Prodigal Daughter: The Loneliness Of Independent Womanhood

religious

Leaving Christianity wasn’t a mere political move or religious rejection—it was an entire severing of a part of myself. A part that I still long for.

“We’re closer than most families. This isn’t the normal American family”—I lost count of the number of times my father would tell us this. If our family was a football team, this would be our cheer-out. But I didn’t need to my father to tell me we were different, I knew we were different.

Growing up in the mountains in North Idaho with three brothers, two dogs, and 10 acres wasn’t exactly your typical primetime family sitcom: The closest we got to that was Promised Landa “wholesome” late ’90s drama about a Christian family that traveled across the country in a trailer in search of work (a.k.a. “The Promised Land”?). Like the show’s family, my brothers and I were also homeschooled. We were also deeply religious.

Unlike the show’s family, we didn’t all end up in one spot and of all one (religious) mind. At the age of 14, the year the show was cancelled, I began to embark on a journey in search of my own “Promised Land”—one that didn’t include the rigid Christianity I was raised with.

I became an apostate.

The term apostasy is derived from Greek ἀποστάτης, meaning “political rebel,” which sounds kind of cool. Judaism, Christianity, and Islam all speak of apostates or, the more fun, “heretics.” But none take too kindly to us.

Google “why people leave the church” and you’ll get pages of results of religious peoples’ ideas about why individuals such as myself choose a different path: Pastors blaming everything from the church itself (“people inside the church can be cruel”) to its members (me) who are “running from the truth” (“You can’t handle the Truth!”). None of which consider that perhaps we outgrew the ideology or evolved.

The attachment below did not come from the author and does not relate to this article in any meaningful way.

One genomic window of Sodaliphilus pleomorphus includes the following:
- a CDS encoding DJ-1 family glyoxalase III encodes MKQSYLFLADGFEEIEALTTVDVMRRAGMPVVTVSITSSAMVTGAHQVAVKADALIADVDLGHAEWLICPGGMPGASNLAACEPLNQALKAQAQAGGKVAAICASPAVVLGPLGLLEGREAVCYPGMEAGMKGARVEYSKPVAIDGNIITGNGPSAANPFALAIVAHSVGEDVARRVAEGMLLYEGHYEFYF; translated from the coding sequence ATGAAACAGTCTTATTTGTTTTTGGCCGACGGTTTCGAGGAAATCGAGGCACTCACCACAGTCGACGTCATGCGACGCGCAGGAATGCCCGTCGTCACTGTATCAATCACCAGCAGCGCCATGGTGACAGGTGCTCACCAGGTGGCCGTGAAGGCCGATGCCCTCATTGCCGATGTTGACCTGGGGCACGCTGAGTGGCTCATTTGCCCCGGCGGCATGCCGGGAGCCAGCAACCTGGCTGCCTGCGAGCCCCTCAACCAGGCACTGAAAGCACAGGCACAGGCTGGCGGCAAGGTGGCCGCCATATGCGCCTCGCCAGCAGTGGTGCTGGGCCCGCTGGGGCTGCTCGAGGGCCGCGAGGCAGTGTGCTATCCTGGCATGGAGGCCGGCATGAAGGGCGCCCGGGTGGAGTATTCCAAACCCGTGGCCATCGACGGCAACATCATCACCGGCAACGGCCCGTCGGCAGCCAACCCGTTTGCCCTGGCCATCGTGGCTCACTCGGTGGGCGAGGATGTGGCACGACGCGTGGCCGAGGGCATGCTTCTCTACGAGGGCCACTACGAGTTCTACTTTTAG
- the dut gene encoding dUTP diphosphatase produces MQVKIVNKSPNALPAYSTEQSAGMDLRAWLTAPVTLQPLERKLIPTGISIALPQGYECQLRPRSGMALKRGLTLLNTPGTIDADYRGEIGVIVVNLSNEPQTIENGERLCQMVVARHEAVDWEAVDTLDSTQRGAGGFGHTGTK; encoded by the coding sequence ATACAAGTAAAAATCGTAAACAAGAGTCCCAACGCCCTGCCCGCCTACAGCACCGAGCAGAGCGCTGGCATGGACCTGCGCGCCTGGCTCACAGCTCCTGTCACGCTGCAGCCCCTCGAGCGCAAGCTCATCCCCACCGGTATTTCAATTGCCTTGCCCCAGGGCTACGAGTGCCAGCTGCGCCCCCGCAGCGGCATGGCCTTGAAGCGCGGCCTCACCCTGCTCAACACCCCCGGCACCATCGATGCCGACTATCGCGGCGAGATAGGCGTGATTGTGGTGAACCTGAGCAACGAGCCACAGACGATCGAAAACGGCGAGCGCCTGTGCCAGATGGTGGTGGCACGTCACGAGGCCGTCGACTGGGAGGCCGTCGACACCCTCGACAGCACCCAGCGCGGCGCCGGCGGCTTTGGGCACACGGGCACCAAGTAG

But regardless of the why we left the church, we rarely talk about the what, as in: What does it feel like to be separated, of your own volition, from such an integral part of your community and identity?

It’s no accident that the church, I’m speaking now of the American Christian church, likes to talk so much about the “church family” and the larger “family in Christ.” Truth be told, it is a family—and not just a religious one.

For me and so many others, religion is just one branch on an entire tree that represents our deepest selves. In my life that “tree” included Christianity, our local Christian community, our current church/church family, the local homeschooler community, my brothers, my mother and father, basically everyone I knew. It looked like homeschooler skates, church potlucks, weddings, and baby showers.

Leaving Christianity wasn’t a mere political move or religious rejection—it was an entire severing of a part of myself. A part that I still long for.

When people “leave” a religion it is not often, if ever, an overnight decision or impulse. Rather, it is a slow moving away from, or growing out of, one’s old self.

As I slowly grew out of Christianity, I also grew out of my more conservative rigid political views. I literally grew out of (as in moved away from) my beloved small-town North Idaho and my family. It was painful. It was lonely.

This is what is often lost among those who choose to remain a part of a certain community, religious or otherwise. Namely, the incredible loneliness and sense of loss that escorts those who leave. This is what I wish my family, and those I grew up with, understood: That it is hard—not cool, selfish, or rebellious—to be a prodigal son or daughter.

The intense loss of my old self and community will never go away, though it subsides. But in its place is a sense of honesty and vulnerability that I wouldn’t trade for all the communion crackers and grape juice in the world. Conformity is comforting, but nothing compares to being true to oneself.

My father still teasingly but earnestly asks me when am I “coming home.” The answer, regardless of where I call home, is never. Both he and I unspokenly understand that “home” is so much more than a dot on a map.

Jessica Schreindl is a freelance writer and TV producer in Seattle, Washington. She is a contributing writer for Mic.com and has been published on Feministing.com. She graduated with her M.A. from Syracuse University where she studied film history and documentary filmmaking.

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